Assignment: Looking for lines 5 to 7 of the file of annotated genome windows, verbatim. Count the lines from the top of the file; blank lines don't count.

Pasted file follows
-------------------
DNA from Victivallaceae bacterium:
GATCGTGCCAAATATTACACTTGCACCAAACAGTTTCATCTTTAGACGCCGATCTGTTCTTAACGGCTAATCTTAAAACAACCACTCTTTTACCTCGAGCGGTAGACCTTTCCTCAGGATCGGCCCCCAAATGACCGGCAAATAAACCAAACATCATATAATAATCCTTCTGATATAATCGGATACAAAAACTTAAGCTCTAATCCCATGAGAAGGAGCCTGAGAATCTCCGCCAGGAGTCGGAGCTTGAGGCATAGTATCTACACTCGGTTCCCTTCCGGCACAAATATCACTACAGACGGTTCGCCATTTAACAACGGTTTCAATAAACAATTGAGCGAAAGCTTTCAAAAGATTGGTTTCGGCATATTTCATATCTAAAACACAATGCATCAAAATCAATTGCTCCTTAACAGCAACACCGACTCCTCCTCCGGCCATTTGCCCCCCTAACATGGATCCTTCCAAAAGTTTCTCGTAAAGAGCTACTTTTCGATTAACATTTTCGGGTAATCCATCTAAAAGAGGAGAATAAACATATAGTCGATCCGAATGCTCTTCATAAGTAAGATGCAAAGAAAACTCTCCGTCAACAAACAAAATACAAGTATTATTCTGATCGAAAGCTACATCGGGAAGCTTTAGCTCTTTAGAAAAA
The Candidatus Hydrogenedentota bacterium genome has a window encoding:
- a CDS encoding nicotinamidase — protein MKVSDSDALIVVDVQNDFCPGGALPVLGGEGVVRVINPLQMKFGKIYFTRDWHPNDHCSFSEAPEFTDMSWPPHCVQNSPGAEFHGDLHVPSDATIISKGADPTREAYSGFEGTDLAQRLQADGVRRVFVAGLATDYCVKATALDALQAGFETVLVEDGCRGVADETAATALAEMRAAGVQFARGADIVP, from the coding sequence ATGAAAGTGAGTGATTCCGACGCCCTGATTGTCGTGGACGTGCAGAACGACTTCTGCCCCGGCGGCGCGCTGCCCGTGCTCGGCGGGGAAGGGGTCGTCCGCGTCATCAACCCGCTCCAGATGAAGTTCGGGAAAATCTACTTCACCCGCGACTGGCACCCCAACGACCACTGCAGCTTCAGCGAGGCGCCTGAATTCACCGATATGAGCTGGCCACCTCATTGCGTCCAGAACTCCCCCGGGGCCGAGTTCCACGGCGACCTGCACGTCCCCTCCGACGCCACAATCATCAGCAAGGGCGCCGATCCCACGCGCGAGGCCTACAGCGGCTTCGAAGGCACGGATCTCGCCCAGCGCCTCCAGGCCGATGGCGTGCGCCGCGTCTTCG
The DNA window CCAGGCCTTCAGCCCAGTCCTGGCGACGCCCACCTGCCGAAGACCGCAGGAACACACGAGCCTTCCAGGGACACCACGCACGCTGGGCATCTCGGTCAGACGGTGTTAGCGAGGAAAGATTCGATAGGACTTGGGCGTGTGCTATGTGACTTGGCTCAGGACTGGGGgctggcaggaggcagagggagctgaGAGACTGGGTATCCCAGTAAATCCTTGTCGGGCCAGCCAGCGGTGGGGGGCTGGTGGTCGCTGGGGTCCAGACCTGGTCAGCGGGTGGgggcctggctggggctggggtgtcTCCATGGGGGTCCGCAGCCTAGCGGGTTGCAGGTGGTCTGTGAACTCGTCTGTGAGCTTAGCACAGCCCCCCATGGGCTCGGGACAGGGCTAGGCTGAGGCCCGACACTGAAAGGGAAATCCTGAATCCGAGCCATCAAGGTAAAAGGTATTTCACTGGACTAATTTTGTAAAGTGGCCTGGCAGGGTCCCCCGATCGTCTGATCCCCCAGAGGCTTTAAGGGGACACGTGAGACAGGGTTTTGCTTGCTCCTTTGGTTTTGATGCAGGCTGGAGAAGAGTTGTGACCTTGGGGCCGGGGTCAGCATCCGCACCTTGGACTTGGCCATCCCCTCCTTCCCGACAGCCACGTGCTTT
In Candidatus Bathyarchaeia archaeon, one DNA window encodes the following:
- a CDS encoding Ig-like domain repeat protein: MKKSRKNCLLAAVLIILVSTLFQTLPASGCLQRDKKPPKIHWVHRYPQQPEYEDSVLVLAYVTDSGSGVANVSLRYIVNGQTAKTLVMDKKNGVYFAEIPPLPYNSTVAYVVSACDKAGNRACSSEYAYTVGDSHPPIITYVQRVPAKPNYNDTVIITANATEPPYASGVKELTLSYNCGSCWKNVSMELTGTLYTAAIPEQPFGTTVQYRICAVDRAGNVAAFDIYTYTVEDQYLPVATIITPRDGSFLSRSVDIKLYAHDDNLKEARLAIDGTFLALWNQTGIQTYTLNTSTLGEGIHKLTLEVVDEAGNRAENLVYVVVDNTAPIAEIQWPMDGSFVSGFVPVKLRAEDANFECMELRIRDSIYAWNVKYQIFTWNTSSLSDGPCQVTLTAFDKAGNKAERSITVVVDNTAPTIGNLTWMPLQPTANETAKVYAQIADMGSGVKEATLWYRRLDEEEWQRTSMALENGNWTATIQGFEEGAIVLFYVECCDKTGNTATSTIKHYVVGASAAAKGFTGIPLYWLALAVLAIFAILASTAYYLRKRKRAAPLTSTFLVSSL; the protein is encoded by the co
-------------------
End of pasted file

The DNA window CCAGGCCTTCAGCCCAGTCCTGGCGACGCCCACCTGCCGAAGACCGCAGGAACACACGAGCCTTCCAGGGACACCACGCACGCTGGGCATCTCGGTCAGACGGTGTTAGCGAGGAAAGATTCGATAGGACTTGGGCGTGTGCTATGTGACTTGGCTCAGGACTGGGGgctggcaggaggcagagggagctgaGAGACTGGGTATCCCAGTAAATCCTTGTCGGGCCAGCCAGCGGTGGGGGGCTGGTGGTCGCTGGGGTCCAGACCTGGTCAGCGGGTGGgggcctggctggggctggggtgtcTCCATGGGGGTCCGCAGCCTAGCGGGTTGCAGGTGGTCTGTGAACTCGTCTGTGAGCTTAGCACAGCCCCCCATGGGCTCGGGACAGGGCTAGGCTGAGGCCCGACACTGAAAGGGAAATCCTGAATCCGAGCCATCAAGGTAAAAGGTATTTCACTGGACTAATTTTGTAAAGTGGCCTGGCAGGGTCCCCCGATCGTCTGATCCCCCAGAGGCTTTAAGGGGACACGTGAGACAGGGTTTTGCTTGCTCCTTTGGTTTTGATGCAGGCTGGAGAAGAGTTGTGACCTTGGGGCCGGGGTCAGCATCCGCACCTTGGACTTGGCCATCCCCTCCTTCCCGACAGCCACGTGCTTT
In Candidatus Bathyarchaeia archaeon, one DNA window encodes the following:
- a CDS encoding Ig-like domain repeat protein: MKKSRKNCLLAAVLIILVSTLFQTLPASGCLQRDKKPPKIHWVHRYPQQPEYEDSVLVLAYVTDSGSGVANVSLRYIVNGQTAKTLVMDKKNGVYFAEIPPLPYNSTVAYVVSACDKAGNRACSSEYAYTVGDSHPPIITYVQRVPAKPNYNDTVIITANATEPPYASGVKELTLSYNCGSCWKNVSMELTGTLYTAAIPEQPFGTTVQYRICAVDRAGNVAAFDIYTYTVEDQYLPVATIITPRDGSFLSRSVDIKLYAHDDNLKEARLAIDGTFLALWNQTGIQTYTLNTSTLGEGIHKLTLEVVDEAGNRAENLVYVVVDNTAPIAEIQWPMDGSFVSGFVPVKLRAEDANFECMELRIRDSIYAWNVKYQIFTWNTSSLSDGPCQVTLTAFDKAGNKAERSITVVVDNTAPTIGNLTWMPLQPTANETAKVYAQIADMGSGVKEATLWYRRLDEEEWQRTSMALENGNWTATIQGFEEGAIVLFYVECCDKTGNTATSTIKHYVVGASAAAKGFTGIPLYWLALAVLAIFAILASTAYYLRKRKRAAPLTSTFLVSSL; the protein is encoded by the co